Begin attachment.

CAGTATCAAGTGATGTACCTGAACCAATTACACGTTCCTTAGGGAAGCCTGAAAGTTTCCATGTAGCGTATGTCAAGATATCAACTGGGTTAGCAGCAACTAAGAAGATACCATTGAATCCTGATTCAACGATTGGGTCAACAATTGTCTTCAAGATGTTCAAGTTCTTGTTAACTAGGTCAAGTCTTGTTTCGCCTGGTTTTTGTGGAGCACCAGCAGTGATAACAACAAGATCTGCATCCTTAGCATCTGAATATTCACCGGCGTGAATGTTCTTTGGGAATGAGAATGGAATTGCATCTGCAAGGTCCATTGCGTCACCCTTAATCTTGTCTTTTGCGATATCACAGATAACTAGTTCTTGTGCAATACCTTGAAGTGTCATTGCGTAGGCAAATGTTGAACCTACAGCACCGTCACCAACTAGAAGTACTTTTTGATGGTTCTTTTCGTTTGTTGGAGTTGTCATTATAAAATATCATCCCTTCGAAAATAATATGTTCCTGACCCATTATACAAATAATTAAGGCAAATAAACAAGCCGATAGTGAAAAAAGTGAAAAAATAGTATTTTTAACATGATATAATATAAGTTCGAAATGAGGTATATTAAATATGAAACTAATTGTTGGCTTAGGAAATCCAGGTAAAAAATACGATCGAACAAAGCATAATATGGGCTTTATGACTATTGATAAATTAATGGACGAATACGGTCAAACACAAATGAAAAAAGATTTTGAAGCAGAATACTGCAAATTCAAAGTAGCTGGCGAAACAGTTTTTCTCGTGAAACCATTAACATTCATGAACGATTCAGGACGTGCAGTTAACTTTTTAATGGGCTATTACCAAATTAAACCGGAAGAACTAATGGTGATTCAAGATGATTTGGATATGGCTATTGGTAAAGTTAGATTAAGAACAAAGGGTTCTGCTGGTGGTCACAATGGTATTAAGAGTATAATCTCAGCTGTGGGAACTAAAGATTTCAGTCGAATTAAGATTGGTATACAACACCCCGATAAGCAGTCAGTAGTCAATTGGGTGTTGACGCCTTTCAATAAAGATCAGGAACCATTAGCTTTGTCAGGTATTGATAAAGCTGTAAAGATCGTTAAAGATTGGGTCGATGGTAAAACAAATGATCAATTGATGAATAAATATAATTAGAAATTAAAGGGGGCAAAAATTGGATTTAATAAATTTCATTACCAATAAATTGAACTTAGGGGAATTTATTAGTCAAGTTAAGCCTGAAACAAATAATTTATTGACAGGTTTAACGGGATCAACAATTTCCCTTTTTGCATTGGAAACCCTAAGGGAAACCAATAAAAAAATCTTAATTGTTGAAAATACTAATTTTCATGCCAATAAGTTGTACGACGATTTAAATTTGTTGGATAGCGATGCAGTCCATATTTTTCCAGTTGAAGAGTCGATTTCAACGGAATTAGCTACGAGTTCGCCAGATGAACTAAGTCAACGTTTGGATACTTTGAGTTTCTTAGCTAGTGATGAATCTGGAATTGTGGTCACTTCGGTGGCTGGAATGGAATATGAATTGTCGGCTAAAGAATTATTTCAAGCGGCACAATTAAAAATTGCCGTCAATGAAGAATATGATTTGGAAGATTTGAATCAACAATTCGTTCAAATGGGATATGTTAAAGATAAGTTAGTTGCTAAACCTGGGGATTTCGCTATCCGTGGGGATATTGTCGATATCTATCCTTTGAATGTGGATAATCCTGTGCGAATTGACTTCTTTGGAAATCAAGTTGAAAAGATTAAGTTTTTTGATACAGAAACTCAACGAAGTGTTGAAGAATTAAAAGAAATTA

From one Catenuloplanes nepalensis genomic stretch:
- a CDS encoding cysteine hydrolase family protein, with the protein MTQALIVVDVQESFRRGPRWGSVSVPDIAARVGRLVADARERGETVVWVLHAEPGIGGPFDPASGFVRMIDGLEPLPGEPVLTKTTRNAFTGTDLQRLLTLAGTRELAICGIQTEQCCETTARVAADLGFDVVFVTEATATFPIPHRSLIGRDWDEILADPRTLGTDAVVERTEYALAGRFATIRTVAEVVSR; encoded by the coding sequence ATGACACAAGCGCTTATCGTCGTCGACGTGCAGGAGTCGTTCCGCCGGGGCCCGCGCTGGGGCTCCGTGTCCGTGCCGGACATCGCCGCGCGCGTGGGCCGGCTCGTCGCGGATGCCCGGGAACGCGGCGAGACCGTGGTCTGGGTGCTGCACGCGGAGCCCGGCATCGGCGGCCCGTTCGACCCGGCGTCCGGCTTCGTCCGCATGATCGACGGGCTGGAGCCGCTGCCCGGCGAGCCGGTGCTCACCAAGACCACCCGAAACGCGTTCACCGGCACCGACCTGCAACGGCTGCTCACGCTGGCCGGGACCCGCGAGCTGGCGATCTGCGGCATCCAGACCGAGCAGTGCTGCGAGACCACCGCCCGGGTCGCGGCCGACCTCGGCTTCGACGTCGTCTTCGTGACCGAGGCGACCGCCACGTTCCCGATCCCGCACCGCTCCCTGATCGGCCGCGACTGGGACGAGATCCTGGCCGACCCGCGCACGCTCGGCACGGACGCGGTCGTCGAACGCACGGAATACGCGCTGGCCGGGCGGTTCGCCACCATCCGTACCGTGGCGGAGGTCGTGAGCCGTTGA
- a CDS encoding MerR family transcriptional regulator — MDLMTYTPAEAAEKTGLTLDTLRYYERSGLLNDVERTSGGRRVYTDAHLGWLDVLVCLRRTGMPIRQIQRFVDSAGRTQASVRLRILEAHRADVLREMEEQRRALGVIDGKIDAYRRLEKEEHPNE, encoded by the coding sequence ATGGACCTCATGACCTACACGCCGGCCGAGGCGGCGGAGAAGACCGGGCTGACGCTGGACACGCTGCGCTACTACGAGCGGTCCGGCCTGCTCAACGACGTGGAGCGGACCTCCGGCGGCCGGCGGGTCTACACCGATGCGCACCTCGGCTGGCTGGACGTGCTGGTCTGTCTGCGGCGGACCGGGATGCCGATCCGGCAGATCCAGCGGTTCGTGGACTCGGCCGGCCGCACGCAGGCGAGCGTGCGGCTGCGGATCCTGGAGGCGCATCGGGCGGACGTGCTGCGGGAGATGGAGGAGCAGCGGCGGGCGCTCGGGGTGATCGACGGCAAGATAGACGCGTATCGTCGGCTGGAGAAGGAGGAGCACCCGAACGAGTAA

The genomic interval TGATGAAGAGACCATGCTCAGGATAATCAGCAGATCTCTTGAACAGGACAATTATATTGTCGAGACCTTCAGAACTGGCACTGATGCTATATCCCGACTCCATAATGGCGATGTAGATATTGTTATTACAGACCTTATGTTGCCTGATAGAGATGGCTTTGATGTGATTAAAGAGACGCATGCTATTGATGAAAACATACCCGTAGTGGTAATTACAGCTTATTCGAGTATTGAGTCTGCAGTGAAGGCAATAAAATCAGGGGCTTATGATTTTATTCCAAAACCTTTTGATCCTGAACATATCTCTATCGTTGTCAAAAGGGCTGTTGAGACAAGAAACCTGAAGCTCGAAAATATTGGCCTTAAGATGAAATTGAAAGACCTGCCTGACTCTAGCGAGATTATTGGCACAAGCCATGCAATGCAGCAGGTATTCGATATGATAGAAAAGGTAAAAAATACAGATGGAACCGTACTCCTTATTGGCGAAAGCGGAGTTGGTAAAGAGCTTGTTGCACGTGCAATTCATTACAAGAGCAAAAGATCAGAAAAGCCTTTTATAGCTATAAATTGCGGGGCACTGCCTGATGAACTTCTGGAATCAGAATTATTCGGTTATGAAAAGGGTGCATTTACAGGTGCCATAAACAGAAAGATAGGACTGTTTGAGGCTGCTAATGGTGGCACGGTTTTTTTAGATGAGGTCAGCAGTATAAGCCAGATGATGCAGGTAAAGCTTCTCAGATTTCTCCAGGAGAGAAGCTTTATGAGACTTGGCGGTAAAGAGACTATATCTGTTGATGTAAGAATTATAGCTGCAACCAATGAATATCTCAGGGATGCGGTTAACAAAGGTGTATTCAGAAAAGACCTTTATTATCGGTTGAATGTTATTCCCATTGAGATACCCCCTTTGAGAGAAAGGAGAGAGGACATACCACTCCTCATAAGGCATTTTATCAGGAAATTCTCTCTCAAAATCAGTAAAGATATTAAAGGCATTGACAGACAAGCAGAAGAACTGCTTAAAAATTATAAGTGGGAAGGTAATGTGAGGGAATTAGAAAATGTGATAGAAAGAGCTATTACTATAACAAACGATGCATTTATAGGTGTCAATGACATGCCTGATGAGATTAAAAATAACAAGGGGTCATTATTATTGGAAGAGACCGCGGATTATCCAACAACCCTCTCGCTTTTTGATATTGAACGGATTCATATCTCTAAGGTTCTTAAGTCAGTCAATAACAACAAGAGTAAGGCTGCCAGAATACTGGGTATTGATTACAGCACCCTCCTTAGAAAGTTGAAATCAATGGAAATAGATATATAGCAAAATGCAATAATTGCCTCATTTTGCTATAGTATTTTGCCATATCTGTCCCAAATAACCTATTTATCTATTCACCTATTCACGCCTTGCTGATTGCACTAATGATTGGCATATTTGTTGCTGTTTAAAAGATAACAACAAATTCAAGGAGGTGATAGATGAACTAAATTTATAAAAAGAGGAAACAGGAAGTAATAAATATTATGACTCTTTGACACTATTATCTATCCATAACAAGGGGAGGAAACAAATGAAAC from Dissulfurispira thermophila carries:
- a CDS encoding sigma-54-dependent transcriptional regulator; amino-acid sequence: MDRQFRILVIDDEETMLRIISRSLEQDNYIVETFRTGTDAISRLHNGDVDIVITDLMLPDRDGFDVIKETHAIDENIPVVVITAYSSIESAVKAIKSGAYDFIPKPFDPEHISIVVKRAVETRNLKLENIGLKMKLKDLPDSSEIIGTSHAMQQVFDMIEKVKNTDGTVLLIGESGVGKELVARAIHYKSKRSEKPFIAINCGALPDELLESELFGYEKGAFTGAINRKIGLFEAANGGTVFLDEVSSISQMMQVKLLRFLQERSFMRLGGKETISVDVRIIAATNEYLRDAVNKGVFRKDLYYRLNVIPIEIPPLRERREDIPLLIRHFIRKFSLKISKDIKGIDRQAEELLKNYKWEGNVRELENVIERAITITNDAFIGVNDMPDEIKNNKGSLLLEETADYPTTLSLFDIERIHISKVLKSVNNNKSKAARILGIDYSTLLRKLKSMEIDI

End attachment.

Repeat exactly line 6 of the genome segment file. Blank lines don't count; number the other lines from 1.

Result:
- a CDS encoding sigma-54-dependent transcriptional regulator; amino-acid sequence: MDRQFRILVIDDEETMLRIISRSLEQDNYIVETFRTGTDAISRLHNGDVDIVITDLMLPDRDGFDVIKETHAIDENIPVVVITAYSSIESAVKAIKSGAYDFIPKPFDPEHISIVVKRAVETRNLKLENIGLKMKLKDLPDSSEIIGTSHAMQQVFDMIEKVKNTDGTVLLIGESGVGKELVARAIHYKSKRSEKPFIAINCGALPDELLESELFGYEKGAFTGAINRKIGLFEAANGGTVFLDEVSSISQMMQVKLLRFLQERSFMRLGGKETISVDVRIIAATNEYLRDAVNKGVFRKDLYYRLNVIPIEIPPLRERREDIPLLIRHFIRKFSLKISKDIKGIDRQAEELLKNYKWEGNVRELENVIERAITITNDAFIGVNDMPDEIKNNKGSLLLEETADYPTTLSLFDIERIHISKVLKSVNNNKSKAARILGIDYSTLLRKLKSMEIDI